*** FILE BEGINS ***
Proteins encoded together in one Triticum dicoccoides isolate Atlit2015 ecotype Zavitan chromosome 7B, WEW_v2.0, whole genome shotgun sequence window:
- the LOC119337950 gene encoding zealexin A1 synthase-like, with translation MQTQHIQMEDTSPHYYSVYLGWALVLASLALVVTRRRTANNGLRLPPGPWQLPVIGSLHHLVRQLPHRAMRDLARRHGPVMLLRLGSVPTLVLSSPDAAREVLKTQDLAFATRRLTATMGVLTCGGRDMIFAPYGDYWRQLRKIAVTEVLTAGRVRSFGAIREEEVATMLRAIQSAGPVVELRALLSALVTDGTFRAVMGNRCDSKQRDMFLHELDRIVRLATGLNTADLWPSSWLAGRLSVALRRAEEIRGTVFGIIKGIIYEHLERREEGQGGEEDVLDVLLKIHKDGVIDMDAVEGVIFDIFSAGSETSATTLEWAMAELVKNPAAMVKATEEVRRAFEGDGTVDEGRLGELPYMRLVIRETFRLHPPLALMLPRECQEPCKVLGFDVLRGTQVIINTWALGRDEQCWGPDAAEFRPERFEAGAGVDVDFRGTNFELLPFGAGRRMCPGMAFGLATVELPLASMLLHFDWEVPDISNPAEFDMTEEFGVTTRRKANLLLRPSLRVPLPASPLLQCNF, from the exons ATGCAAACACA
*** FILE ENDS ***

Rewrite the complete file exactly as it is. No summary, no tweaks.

Proteins encoded together in one Triticum dicoccoides isolate Atlit2015 ecotype Zavitan chromosome 7B, WEW_v2.0, whole genome shotgun sequence window:
- the LOC119337950 gene encoding zealexin A1 synthase-like, with translation MQTQHIQMEDTSPHYYSVYLGWALVLASLALVVTRRRTANNGLRLPPGPWQLPVIGSLHHLVRQLPHRAMRDLARRHGPVMLLRLGSVPTLVLSSPDAAREVLKTQDLAFATRRLTATMGVLTCGGRDMIFAPYGDYWRQLRKIAVTEVLTAGRVRSFGAIREEEVATMLRAIQSAGPVVELRALLSALVTDGTFRAVMGNRCDSKQRDMFLHELDRIVRLATGLNTADLWPSSWLAGRLSVALRRAEEIRGTVFGIIKGIIYEHLERREEGQGGEEDVLDVLLKIHKDGVIDMDAVEGVIFDIFSAGSETSATTLEWAMAELVKNPAAMVKATEEVRRAFEGDGTVDEGRLGELPYMRLVIRETFRLHPPLALMLPRECQEPCKVLGFDVLRGTQVIINTWALGRDEQCWGPDAAEFRPERFEAGAGVDVDFRGTNFELLPFGAGRRMCPGMAFGLATVELPLASMLLHFDWEVPDISNPAEFDMTEEFGVTTRRKANLLLRPSLRVPLPASPLLQCNF, from the exons ATGCAAACACA